Every step patients take, from the time they walk into your office until they are checked out, should be seamless to ensure your office is creating a positive atmosphere.
Reviewed by David I. Silbert, MD, and Heather Modjesky
For ophthalmologists in a small practice, improving patient flow may be vital to improving the efficiency and boosting revenue. There are a number of steps to make this happen.
Every step a patient takes—from the time they walk into your office until they are checked out—must move seamlessly to ensure you get the most out of your time and your patients come away with a positive experience. Heather Modjesky is the CEO and administrator for Conestoga Eye, a small practice in Lancaster, PA.
She made a presentation titled “Efficiency First: Patient Flow and a Small Practice” during the 2018 meeting of the American Academy of Ophthalmic Executives. Modjesky was joined by David I. Silbert, MD, physician and founder of Conestoga Eye.
The practice has 1.5 full-time equivalent physicians, and four full-time and five part-time staff members with varying levels of experience. It also has fully integrated electronic medical records and electronic health records.
“We designed the office with an open concept that was done on purpose,” Dr. Silbert said. “We are an EMR and we use a small EMR called Medent. The company has a relationship with us, and they are willing to listen and help with change.”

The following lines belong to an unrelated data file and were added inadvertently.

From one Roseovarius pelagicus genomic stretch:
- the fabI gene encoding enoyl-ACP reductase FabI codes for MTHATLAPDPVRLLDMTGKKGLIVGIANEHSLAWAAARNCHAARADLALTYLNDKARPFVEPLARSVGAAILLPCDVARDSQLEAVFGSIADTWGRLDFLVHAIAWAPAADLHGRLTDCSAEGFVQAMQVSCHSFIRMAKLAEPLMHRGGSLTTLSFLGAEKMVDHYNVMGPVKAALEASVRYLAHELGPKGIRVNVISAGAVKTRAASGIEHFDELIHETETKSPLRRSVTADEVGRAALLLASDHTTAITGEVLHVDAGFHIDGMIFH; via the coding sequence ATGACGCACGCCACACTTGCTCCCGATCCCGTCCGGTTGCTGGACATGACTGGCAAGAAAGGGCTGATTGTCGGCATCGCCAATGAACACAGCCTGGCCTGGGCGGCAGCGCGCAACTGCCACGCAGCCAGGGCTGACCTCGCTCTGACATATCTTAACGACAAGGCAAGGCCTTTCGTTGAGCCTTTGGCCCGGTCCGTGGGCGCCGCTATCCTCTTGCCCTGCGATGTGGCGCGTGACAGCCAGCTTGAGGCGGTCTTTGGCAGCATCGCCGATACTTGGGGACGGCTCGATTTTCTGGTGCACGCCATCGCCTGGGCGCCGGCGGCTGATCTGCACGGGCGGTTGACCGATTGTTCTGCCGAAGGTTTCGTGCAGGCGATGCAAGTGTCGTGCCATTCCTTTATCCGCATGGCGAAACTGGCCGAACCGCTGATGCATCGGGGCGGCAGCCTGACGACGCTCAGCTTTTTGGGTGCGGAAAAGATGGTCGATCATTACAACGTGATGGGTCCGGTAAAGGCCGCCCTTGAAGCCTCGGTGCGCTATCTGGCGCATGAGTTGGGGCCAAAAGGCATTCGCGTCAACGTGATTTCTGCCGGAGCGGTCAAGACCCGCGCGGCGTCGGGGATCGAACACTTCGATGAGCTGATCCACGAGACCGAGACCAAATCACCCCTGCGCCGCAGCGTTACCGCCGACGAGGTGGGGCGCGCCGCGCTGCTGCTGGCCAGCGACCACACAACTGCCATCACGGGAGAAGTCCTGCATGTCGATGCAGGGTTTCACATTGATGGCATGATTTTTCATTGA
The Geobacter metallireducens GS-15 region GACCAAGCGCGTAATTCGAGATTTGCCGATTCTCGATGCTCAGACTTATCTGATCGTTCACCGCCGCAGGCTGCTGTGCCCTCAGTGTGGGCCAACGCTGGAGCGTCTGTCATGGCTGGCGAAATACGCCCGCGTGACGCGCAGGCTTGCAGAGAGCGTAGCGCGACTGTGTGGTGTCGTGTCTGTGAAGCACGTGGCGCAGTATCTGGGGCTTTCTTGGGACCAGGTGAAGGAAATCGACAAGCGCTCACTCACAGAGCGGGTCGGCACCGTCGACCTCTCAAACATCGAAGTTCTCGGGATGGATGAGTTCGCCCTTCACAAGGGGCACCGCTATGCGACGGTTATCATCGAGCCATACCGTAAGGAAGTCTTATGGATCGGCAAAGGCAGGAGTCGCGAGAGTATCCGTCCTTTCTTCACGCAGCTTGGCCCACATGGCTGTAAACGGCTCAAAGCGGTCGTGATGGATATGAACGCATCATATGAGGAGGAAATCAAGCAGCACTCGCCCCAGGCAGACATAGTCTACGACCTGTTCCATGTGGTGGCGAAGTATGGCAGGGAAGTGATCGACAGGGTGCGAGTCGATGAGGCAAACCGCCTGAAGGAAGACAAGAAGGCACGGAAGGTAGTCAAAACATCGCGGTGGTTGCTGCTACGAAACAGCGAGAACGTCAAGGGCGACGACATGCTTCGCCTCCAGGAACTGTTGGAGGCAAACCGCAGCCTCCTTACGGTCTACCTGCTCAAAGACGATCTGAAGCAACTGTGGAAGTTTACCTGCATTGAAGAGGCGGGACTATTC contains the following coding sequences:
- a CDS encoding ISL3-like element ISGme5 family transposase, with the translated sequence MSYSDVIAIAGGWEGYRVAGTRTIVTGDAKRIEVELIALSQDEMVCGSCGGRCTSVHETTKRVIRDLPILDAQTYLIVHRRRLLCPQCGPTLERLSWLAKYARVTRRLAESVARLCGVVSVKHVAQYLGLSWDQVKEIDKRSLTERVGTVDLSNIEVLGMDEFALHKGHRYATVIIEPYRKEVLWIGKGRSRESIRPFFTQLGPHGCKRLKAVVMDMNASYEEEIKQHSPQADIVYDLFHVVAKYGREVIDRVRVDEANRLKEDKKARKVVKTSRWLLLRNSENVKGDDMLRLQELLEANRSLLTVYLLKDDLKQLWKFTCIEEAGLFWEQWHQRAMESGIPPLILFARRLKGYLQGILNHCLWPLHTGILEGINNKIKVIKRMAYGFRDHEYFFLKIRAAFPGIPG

Value of cross-training
By using the EMR and developing a cohesive staff that is cross-trained, Dr. Silbert and Modjesky have been able to improve the customer experience. They foster a new culture that stresses continued improvement for the staff. It has resulted in happier staff, shorter wait times, and positive feedback from patients. Modjesky utilizes data to help set goals for patient care.
She checks the EMR to see if the practice is meeting its goals in patient flow. If there are issues, she can determine where bottlenecks may be occurring. Everybody is cross-trained, which means staff members can step up and do most any task, from checking patients in to checking them out.
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Modjesky has no financial interests or relationships to disclose.
David I. Silbert, MD
E: [email protected]
This article was adapted from Dr. Silbert’s presentation at the 2018 meeting of the American Academy of Ophthalmic Executives. He is a consultant with Gobiquity, Quest and Kaneka. He has an equity interest in Gobiquity